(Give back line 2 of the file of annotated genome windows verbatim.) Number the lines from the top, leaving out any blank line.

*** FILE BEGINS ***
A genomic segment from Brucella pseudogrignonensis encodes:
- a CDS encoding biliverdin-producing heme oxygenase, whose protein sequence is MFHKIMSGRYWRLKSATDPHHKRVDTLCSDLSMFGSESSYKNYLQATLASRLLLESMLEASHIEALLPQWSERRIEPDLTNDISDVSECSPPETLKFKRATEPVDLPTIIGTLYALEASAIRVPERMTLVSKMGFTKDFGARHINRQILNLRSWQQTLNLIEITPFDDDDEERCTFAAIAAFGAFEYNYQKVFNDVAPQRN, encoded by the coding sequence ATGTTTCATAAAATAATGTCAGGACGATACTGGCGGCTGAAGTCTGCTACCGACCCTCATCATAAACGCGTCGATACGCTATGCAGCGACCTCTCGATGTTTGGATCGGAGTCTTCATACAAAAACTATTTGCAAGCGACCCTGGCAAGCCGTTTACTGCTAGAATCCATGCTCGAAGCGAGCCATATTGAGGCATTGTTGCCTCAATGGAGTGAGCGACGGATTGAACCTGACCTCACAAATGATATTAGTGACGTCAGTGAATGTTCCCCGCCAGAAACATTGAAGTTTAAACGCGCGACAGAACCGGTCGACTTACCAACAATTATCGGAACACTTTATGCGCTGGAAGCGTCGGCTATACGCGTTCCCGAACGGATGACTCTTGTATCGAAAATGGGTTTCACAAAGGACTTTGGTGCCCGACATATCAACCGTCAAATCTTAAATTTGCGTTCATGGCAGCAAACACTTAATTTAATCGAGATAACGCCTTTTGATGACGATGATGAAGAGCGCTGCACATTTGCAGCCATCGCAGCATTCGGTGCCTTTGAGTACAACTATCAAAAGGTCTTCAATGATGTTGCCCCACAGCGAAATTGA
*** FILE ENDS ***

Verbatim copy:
- a CDS encoding biliverdin-producing heme oxygenase, whose protein sequence is MFHKIMSGRYWRLKSATDPHHKRVDTLCSDLSMFGSESSYKNYLQATLASRLLLESMLEASHIEALLPQWSERRIEPDLTNDISDVSECSPPETLKFKRATEPVDLPTIIGTLYALEASAIRVPERMTLVSKMGFTKDFGARHINRQILNLRSWQQTLNLIEITPFDDDDEERCTFAAIAAFGAFEYNYQKVFNDVAPQRN, encoded by the coding sequence ATGTTTCATAAAATAATGTCAGGACGATACTGGCGGCTGAAGTCTGCTACCGACCCTCATCATAAACGCGTCGATACGCTATGCAGCGACCTCTCGATGTTTGGATCGGAGTCTTCATACAAAAACTATTTGCAAGCGACCCTGGCAAGCCGTTTACTGCTAGAATCCATGCTCGAAGCGAGCCATATTGAGGCATTGTTGCCTCAATGGAGTGAGCGACGGATTGAACCTGACCTCACAAATGATATTAGTGACGTCAGTGAATGTTCCCCGCCAGAAACATTGAAGTTTAAACGCGCGACAGAACCGGTCGACTTACCAACAATTATCGGAACACTTTATGCGCTGGAAGCGTCGGCTATACGCGTTCCCGAACGGATGACTCTTGTATCGAAAATGGGTTTCACAAAGGACTTTGGTGCCCGACATATCAACCGTCAAATCTTAAATTTGCGTTCATGGCAGCAAACACTTAATTTAATCGAGATAACGCCTTTTGATGACGATGATGAAGAGCGCTGCACATTTGCAGCCATCGCAGCATTCGGTGCCTTTGAGTACAACTATCAAAAGGTCTTCAATGATGTTGCCCCACAGCGAAATTGA